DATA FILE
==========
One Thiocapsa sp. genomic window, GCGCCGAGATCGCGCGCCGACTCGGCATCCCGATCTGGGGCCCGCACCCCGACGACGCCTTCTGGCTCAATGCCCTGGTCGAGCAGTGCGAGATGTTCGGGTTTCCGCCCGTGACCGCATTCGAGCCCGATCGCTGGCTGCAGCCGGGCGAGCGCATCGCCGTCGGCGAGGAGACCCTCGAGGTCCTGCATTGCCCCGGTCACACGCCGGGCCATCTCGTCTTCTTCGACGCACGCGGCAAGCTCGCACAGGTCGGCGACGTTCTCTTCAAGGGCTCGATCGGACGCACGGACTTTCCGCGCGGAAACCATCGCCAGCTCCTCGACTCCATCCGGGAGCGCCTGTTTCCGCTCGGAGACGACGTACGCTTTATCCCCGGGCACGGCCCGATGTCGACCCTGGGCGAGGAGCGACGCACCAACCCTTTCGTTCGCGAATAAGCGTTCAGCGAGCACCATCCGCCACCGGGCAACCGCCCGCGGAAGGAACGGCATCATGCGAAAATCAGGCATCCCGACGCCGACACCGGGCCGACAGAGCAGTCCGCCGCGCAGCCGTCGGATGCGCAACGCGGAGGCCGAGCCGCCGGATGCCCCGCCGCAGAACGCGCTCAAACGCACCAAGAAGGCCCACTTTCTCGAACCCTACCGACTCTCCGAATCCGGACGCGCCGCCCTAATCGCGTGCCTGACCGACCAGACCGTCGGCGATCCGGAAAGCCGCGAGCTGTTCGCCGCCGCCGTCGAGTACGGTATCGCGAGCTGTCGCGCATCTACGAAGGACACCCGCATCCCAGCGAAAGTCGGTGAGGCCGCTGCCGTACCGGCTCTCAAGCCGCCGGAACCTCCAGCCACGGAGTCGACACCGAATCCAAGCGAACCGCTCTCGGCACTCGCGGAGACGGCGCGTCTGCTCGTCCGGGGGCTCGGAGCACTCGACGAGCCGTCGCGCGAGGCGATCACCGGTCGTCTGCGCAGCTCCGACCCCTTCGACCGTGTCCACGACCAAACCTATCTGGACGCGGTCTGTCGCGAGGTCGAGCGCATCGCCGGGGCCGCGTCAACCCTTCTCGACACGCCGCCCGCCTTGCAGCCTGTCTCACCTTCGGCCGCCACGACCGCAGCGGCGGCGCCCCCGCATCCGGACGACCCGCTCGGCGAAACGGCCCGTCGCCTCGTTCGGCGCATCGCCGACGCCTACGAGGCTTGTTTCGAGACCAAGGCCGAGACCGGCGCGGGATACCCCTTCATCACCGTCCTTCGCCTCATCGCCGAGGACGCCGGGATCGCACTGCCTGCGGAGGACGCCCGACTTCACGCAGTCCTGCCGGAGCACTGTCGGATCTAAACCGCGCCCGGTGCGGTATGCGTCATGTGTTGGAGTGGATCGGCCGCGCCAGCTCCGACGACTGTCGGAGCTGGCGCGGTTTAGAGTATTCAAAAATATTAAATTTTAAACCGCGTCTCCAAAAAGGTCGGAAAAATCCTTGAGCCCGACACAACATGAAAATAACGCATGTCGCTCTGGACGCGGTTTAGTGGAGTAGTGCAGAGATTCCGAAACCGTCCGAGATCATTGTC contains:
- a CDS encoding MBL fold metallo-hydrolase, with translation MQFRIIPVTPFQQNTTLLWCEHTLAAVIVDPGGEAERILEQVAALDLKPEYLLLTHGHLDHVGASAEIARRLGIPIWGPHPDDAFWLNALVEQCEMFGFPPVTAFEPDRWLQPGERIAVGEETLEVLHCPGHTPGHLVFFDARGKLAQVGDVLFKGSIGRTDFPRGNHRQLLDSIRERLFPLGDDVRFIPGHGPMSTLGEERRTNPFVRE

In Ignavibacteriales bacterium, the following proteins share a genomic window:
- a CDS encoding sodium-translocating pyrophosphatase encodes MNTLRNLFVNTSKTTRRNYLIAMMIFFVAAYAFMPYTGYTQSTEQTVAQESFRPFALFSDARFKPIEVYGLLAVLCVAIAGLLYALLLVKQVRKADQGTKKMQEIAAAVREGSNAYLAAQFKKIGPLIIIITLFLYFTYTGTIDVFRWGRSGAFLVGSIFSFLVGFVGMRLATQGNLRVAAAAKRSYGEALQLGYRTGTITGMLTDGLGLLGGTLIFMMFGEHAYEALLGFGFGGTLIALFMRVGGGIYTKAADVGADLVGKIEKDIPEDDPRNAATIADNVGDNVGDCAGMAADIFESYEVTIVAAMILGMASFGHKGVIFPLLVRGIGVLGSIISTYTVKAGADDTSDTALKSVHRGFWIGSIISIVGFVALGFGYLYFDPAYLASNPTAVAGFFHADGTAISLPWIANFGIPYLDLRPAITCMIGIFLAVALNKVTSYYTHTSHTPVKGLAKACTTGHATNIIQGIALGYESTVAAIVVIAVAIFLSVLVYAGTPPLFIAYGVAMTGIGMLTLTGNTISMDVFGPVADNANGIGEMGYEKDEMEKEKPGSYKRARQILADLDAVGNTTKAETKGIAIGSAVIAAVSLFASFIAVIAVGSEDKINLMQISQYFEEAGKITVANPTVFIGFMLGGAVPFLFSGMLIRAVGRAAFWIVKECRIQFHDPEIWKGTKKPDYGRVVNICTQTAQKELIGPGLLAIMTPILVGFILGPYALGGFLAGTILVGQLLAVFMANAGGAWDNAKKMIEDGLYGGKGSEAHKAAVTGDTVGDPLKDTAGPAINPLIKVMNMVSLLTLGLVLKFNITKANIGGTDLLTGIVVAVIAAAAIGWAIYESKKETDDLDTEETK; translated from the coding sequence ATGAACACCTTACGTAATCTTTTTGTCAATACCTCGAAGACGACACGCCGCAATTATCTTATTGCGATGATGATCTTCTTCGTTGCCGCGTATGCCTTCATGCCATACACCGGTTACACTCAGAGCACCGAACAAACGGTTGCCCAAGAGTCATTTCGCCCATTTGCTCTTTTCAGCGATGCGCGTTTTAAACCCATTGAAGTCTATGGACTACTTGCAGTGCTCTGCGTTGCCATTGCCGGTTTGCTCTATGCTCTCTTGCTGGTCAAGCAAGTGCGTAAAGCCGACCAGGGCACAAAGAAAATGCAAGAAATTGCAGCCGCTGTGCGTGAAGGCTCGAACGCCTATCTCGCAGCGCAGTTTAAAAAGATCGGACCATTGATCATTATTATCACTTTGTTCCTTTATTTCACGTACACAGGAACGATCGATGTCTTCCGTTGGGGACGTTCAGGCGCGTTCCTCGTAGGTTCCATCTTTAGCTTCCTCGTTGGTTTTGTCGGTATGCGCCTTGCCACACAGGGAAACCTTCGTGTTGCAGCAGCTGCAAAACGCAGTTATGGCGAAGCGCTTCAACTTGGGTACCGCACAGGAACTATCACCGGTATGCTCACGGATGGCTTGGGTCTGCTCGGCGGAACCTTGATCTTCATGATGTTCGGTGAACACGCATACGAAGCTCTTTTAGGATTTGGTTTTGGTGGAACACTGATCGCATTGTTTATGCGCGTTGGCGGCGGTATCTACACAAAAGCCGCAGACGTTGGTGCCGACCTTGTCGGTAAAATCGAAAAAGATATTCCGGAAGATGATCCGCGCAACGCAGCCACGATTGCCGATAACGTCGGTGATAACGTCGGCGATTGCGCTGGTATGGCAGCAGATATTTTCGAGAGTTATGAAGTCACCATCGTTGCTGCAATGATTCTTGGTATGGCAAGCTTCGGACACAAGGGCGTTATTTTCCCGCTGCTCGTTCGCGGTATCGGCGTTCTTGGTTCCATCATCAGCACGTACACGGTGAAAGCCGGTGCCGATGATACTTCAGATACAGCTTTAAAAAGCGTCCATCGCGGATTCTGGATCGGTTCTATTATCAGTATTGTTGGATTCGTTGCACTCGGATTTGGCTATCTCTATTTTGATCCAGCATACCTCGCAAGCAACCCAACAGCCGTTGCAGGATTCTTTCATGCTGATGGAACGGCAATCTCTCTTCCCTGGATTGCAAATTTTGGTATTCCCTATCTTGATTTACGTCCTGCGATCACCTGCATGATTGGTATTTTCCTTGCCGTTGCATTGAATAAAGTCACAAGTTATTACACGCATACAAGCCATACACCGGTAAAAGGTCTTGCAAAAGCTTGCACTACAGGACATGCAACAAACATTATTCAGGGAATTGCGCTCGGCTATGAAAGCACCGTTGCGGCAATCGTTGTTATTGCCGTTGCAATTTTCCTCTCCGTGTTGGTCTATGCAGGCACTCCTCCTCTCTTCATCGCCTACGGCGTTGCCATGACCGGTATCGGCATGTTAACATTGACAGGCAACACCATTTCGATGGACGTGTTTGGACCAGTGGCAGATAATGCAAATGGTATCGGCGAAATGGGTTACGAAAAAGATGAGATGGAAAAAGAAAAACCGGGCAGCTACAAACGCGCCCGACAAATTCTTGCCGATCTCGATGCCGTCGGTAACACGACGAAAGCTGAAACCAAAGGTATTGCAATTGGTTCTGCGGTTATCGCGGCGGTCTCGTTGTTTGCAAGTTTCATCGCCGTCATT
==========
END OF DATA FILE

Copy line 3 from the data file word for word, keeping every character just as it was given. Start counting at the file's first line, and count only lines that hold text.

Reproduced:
In Ignavibacteriales bacterium, the following proteins share a genomic window: